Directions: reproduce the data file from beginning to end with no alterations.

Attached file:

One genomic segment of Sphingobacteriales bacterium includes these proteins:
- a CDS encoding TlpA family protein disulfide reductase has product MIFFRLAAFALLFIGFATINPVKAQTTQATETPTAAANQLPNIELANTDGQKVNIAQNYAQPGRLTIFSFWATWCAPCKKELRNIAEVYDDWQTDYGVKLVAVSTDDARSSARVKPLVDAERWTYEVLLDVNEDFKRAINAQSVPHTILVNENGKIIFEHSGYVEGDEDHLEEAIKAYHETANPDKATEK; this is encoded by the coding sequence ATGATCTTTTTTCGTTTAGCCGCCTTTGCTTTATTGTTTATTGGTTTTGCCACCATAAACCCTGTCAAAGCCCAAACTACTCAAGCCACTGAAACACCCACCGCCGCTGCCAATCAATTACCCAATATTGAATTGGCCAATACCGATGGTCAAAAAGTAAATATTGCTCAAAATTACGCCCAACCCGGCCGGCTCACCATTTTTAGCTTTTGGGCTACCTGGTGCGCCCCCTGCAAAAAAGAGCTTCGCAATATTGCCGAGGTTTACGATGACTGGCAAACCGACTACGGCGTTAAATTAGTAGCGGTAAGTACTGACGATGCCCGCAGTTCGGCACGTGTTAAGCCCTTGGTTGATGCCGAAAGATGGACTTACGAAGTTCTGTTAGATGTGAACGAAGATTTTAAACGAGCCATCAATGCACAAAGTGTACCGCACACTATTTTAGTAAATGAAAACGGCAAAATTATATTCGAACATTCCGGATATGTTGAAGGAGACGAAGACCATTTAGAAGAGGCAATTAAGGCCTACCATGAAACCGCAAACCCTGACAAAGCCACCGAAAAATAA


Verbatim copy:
One genomic segment of Sphingobacteriales bacterium includes these proteins:
- a CDS encoding TlpA family protein disulfide reductase has product MIFFRLAAFALLFIGFATINPVKAQTTQATETPTAAANQLPNIELANTDGQKVNIAQNYAQPGRLTIFSFWATWCAPCKKELRNIAEVYDDWQTDYGVKLVAVSTDDARSSARVKPLVDAERWTYEVLLDVNEDFKRAINAQSVPHTILVNENGKIIFEHSGYVEGDEDHLEEAIKAYHETANPDKATEK; this is encoded by the coding sequence ATGATCTTTTTTCGTTTAGCCGCCTTTGCTTTATTGTTTATTGGTTTTGCCACCATAAACCCTGTCAAAGCCCAAACTACTCAAGCCACTGAAACACCCACCGCCGCTGCCAATCAATTACCCAATATTGAATTGGCCAATACCGATGGTCAAAAAGTAAATATTGCTCAAAATTACGCCCAACCCGGCCGGCTCACCATTTTTAGCTTTTGGGCTACCTGGTGCGCCCCCTGCAAAAAAGAGCTTCGCAATATTGCCGAGGTTTACGATGACTGGCAAACCGACTACGGCGTTAAATTAGTAGCGGTAAGTACTGACGATGCCCGCAGTTCGGCACGTGTTAAGCCCTTGGTTGATGCCGAAAGATGGACTTACGAAGTTCTGTTAGATGTGAACGAAGATTTTAAACGAGCCATCAATGCACAAAGTGTACCGCACACTATTTTAGTAAATGAAAACGGCAAAATTATATTCGAACATTCCGGATATGTTGAAGGAGACGAAGACCATTTAGAAGAGGCAATTAAGGCCTACCATGAAACCGCAAACCCTGACAAAGCCACCGAAAAATAA